How do you create an environment for the team — and the individuals within it — to perform at their best?

Over recent years, sports teams and organisations have increasingly seen the competitive advantage of investing more in their high performance teams. Clearly, high performance leadership is always importance, but the term ‘high performance thinking’ has become more frequently used in the industry today. However, being in a high performance role doesn’t necessarily mean that you practice high performance thinking. So what does it actually mean, and what’s the framework for this thinking?

To understand the thinking, we need to delve into how the best leaders in high performance operate on the ground. The best focus on the process to get to the outcome, not just the outcome or result itself. There are some natural tensions within an environment that the best leaders recognise, and some principles that underpin how the best lead.

The leadership challenge

We have worked with some of the best leaders in Olympic and professional team sport, and a common challenge we’ve seen is that people are wanting advice on ‘how to act’ and ‘how to learn from the best’. It is natural to want to learn best practice and get inspiration from others, but the insight we’ve derived is that there are no templates for the best leaders. You can’t follow other people, you have to forge your own path and be yourself. The more authentic you are, the quicker you can gain trust. And the more competent you are, the quicker you can gain that trust.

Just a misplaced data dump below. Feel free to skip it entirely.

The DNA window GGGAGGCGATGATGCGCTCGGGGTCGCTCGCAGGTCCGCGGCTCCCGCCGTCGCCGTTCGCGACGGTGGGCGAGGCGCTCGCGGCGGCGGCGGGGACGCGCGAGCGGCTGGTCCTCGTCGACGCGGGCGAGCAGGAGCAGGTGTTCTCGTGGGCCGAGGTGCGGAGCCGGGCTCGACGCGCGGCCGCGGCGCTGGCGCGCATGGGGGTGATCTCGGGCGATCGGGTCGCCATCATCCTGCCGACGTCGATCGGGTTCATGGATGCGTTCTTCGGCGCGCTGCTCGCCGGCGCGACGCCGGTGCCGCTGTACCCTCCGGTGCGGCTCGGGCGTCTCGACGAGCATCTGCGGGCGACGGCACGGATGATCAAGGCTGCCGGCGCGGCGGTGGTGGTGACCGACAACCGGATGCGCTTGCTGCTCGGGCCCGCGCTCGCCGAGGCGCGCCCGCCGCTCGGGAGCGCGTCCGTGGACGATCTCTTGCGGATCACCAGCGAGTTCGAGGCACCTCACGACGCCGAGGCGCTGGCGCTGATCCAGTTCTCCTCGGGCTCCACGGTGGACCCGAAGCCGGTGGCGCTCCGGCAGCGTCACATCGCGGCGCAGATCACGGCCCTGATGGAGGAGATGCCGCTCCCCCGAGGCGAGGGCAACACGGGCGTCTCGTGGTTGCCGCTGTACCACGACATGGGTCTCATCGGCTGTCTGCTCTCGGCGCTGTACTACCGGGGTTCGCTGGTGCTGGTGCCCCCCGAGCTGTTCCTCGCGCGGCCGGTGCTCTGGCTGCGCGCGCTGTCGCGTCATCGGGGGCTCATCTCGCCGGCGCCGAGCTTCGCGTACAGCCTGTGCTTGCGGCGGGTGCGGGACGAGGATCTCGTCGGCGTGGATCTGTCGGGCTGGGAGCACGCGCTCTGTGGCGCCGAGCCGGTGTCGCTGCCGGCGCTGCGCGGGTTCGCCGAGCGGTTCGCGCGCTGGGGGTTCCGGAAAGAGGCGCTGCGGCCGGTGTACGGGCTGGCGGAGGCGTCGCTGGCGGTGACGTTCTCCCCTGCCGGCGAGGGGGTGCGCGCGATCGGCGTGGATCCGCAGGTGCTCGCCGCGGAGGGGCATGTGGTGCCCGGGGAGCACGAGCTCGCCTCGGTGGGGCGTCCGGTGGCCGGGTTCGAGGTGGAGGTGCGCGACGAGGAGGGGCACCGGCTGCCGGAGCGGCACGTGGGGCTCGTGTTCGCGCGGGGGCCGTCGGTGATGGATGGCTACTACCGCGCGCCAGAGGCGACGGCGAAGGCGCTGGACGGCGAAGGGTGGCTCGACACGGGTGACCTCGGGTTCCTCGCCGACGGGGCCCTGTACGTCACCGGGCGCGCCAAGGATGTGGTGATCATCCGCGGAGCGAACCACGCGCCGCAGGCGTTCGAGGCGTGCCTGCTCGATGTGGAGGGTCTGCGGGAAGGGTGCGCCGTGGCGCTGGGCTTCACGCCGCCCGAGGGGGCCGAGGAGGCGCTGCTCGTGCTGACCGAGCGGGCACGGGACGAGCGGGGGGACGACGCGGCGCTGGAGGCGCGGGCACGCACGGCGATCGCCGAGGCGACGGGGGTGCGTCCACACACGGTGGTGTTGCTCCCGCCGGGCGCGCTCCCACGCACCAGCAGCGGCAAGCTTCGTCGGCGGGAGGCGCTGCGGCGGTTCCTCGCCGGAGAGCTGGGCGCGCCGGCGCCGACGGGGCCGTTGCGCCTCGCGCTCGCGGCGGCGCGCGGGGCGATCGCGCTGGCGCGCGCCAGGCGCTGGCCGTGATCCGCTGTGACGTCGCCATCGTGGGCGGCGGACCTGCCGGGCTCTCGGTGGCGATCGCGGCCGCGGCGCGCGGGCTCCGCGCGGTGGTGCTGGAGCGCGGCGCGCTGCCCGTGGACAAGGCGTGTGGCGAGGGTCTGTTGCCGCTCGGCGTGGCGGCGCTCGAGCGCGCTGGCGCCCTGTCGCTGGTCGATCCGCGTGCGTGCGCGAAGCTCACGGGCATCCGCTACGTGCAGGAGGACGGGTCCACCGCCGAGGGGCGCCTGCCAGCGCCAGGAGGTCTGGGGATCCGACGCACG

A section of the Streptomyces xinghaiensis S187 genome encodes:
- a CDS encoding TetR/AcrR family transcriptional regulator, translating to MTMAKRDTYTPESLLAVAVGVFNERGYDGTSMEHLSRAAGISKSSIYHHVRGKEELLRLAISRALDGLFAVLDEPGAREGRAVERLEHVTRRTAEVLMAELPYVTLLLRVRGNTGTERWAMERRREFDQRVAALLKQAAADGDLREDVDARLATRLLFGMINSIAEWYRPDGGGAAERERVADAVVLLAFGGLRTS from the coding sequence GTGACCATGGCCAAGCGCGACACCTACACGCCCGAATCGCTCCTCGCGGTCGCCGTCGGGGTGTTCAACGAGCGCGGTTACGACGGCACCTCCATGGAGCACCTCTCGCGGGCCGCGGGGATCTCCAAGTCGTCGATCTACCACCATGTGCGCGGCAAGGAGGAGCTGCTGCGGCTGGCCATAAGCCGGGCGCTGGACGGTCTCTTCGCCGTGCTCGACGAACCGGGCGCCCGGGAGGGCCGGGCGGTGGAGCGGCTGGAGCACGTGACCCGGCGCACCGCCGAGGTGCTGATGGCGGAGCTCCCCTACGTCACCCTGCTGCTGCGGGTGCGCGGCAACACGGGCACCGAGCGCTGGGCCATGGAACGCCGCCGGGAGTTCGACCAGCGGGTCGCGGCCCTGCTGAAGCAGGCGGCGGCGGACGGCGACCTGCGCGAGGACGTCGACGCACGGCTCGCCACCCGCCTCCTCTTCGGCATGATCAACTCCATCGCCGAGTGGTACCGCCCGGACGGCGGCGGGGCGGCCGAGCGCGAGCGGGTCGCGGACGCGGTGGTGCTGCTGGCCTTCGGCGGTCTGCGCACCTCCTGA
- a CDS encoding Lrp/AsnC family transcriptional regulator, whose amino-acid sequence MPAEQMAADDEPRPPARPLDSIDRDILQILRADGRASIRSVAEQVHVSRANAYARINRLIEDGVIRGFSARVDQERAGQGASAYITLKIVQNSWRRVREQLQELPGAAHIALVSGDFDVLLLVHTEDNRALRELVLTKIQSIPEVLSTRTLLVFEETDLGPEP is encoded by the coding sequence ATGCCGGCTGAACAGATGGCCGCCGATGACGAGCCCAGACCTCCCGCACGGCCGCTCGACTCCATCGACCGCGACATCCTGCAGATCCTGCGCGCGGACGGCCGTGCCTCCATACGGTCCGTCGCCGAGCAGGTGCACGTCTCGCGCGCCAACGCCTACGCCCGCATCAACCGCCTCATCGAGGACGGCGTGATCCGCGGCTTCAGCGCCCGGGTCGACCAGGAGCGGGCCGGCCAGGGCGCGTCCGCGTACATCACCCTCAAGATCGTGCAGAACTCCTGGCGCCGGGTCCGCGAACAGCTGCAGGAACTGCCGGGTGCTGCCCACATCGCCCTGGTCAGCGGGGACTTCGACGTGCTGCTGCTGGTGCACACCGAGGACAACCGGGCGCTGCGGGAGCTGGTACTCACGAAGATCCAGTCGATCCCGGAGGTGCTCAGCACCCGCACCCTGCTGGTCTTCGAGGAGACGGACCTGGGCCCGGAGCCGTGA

The beauty of high performance thinking, and what gives us all grounds for optimism, is that most people can develop leadership skills to be the best version of themselves, and not try to be anybody else.

Differentiating great from good

At the top level of sport, there is what appears like extreme pressure. The skill that differentiates the best teams and leaders, is how they deal with that pressure organisationally. Yes, you have to be laser-focused on the dealing with that moment and achieving victory on the field, but that’s a mental skill. Internally, the key is to make consistent decisions based on key principles, and to be aligned and consistent throughout an establishment. Where we see problems is when an organisation appears to have a good purpose or principles, but if they don’t align those with the decisions being made, then they won’t be consistently successful.

Strategy and culture working together

Great leaders have frameworks they work within that gives them the structure and stability to operate in an unpredictable world. Any good organisation will have a vision that recognises what success looks like for them. Most will have a plan or strategy to get there and a culture that creates an environment to succeed. The old saying goes that ‘culture eats strategy for breakfast’ – but we don’t believe that; we visualise it as strategy and culture being the two intertwined strands of DNA of successful organisations. When pressure gets applied, the bonds weaken and misalignment happens. Great leadership is the key to keeping this alignment and clarity when pressure arises.

If you’d like to boost your team with high performance thinkers or would like to know more, get in touch.